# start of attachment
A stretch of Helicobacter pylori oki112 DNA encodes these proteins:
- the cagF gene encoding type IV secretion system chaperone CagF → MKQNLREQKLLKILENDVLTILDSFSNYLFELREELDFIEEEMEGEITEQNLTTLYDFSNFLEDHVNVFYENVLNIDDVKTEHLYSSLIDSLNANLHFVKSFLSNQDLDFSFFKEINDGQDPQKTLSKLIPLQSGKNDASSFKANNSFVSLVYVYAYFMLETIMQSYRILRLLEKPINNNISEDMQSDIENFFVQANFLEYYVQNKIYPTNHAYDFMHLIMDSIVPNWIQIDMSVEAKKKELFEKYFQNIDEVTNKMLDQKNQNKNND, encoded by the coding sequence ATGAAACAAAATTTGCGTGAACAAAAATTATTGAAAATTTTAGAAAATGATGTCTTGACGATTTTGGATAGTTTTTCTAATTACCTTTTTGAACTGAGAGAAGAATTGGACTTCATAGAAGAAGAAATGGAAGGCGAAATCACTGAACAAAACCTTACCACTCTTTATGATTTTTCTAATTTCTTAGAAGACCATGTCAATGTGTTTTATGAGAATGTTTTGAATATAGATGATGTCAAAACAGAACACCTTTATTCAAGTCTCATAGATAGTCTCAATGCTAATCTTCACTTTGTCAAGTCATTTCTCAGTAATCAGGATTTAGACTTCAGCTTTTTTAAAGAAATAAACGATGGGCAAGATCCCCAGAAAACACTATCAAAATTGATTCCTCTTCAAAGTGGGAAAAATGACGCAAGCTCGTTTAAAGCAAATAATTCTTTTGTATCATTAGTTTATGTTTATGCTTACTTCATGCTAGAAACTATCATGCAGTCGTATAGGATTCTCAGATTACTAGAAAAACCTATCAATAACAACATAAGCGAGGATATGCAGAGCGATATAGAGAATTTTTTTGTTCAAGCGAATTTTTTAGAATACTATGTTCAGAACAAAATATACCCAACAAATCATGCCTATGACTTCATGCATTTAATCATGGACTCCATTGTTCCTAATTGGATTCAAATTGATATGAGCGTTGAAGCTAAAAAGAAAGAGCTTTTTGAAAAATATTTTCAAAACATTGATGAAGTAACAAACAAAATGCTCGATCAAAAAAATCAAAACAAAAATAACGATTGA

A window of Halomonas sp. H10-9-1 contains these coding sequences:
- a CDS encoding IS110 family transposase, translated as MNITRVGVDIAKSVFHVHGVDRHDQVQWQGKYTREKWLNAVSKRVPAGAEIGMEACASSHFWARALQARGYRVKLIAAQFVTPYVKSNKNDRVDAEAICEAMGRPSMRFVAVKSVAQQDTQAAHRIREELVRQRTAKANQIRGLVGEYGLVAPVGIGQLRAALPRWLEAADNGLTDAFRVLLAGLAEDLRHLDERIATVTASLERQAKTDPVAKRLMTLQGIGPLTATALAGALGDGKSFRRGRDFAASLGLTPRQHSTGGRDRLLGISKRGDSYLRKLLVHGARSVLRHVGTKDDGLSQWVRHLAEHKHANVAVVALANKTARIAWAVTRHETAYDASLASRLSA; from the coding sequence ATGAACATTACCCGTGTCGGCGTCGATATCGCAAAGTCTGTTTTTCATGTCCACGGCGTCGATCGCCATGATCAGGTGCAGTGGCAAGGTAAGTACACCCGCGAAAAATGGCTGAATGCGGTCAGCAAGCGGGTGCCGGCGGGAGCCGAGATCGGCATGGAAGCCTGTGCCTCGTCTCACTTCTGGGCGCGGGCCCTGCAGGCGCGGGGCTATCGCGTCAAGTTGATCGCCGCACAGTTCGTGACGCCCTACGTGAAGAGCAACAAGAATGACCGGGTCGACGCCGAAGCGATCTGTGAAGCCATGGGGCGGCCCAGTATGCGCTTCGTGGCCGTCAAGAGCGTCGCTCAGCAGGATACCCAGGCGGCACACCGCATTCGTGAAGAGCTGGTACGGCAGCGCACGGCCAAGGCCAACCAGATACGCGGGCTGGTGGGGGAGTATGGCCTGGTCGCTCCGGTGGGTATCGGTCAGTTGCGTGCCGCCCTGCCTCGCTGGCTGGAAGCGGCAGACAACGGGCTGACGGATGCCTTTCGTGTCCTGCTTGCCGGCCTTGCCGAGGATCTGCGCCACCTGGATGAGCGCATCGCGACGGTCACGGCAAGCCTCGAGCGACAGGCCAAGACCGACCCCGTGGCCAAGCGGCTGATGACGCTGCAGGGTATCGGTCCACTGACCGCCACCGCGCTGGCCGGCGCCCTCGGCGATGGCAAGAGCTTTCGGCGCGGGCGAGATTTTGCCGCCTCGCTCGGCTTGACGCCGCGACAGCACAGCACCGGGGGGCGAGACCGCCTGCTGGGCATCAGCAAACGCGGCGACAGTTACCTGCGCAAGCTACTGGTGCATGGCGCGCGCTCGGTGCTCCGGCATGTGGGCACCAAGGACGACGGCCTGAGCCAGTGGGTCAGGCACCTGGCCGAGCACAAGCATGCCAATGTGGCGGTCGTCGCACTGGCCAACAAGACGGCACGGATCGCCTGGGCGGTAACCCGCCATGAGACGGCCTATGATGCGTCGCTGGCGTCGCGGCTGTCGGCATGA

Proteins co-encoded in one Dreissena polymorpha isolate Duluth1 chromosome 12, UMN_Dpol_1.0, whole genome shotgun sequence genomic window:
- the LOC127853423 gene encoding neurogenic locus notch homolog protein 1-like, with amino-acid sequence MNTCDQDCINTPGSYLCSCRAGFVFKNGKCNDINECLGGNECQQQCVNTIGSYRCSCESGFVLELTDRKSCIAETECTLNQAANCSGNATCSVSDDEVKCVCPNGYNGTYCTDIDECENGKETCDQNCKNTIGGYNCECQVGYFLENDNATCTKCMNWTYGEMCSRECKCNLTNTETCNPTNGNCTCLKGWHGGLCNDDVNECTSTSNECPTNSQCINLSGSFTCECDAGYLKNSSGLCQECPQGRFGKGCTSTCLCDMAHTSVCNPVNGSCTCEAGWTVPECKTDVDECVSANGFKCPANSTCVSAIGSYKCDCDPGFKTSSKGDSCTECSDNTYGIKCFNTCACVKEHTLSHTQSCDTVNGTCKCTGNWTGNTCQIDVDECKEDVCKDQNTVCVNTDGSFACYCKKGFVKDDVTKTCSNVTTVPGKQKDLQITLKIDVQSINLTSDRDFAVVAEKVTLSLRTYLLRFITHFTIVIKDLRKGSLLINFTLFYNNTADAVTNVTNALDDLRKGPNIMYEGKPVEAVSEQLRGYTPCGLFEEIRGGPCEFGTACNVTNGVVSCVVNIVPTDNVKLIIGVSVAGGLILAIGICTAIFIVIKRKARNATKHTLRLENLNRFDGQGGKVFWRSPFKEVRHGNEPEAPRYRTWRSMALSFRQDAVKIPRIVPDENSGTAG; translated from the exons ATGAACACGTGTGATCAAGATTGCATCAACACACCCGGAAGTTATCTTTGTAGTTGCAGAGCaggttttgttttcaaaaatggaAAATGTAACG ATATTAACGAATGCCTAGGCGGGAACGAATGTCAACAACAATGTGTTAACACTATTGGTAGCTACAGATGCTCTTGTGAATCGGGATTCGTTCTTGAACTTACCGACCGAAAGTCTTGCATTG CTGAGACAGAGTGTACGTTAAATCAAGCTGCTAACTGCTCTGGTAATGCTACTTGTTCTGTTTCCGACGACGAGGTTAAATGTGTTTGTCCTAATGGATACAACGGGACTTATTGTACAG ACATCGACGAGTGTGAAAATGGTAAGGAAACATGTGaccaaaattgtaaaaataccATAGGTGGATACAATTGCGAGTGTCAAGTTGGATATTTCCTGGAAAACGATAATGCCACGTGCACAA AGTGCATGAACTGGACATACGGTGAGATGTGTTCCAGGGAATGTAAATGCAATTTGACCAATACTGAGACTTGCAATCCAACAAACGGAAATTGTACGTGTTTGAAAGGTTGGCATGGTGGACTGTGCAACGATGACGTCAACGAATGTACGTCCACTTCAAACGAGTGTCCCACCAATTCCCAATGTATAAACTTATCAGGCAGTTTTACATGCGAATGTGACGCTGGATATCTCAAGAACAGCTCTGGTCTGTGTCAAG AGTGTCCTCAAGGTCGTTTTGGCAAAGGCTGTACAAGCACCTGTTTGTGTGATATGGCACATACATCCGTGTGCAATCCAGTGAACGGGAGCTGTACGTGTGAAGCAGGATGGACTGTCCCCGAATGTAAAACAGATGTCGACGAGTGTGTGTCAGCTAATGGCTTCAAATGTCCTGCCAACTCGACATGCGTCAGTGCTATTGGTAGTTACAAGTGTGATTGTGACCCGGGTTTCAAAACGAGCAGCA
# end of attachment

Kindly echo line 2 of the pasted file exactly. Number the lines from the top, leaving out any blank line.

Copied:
- the cagF gene encoding type IV secretion system chaperone CagF → MKQNLREQKLLKILENDVLTILDSFSNYLFELREELDFIEEEMEGEITEQNLTTLYDFSNFLEDHVNVFYENVLNIDDVKTEHLYSSLIDSLNANLHFVKSFLSNQDLDFSFFKEINDGQDPQKTLSKLIPLQSGKNDASSFKANNSFVSLVYVYAYFMLETIMQSYRILRLLEKPINNNISEDMQSDIENFFVQANFLEYYVQNKIYPTNHAYDFMHLIMDSIVPNWIQIDMSVEAKKKELFEKYFQNIDEVTNKMLDQKNQNKNND, encoded by the coding sequence ATGAAACAAAATTTGCGTGAACAAAAATTATTGAAAATTTTAGAAAATGATGTCTTGACGATTTTGGATAGTTTTTCTAATTACCTTTTTGAACTGAGAGAAGAATTGGACTTCATAGAAGAAGAAATGGAAGGCGAAATCACTGAACAAAACCTTACCACTCTTTATGATTTTTCTAATTTCTTAGAAGACCATGTCAATGTGTTTTATGAGAATGTTTTGAATATAGATGATGTCAAAACAGAACACCTTTATTCAAGTCTCATAGATAGTCTCAATGCTAATCTTCACTTTGTCAAGTCATTTCTCAGTAATCAGGATTTAGACTTCAGCTTTTTTAAAGAAATAAACGATGGGCAAGATCCCCAGAAAACACTATCAAAATTGATTCCTCTTCAAAGTGGGAAAAATGACGCAAGCTCGTTTAAAGCAAATAATTCTTTTGTATCATTAGTTTATGTTTATGCTTACTTCATGCTAGAAACTATCATGCAGTCGTATAGGATTCTCAGATTACTAGAAAAACCTATCAATAACAACATAAGCGAGGATATGCAGAGCGATATAGAGAATTTTTTTGTTCAAGCGAATTTTTTAGAATACTATGTTCAGAACAAAATATACCCAACAAATCATGCCTATGACTTCATGCATTTAATCATGGACTCCATTGTTCCTAATTGGATTCAAATTGATATGAGCGTTGAAGCTAAAAAGAAAGAGCTTTTTGAAAAATATTTTCAAAACATTGATGAAGTAACAAACAAAATGCTCGATCAAAAAAATCAAAACAAAAATAACGATTGA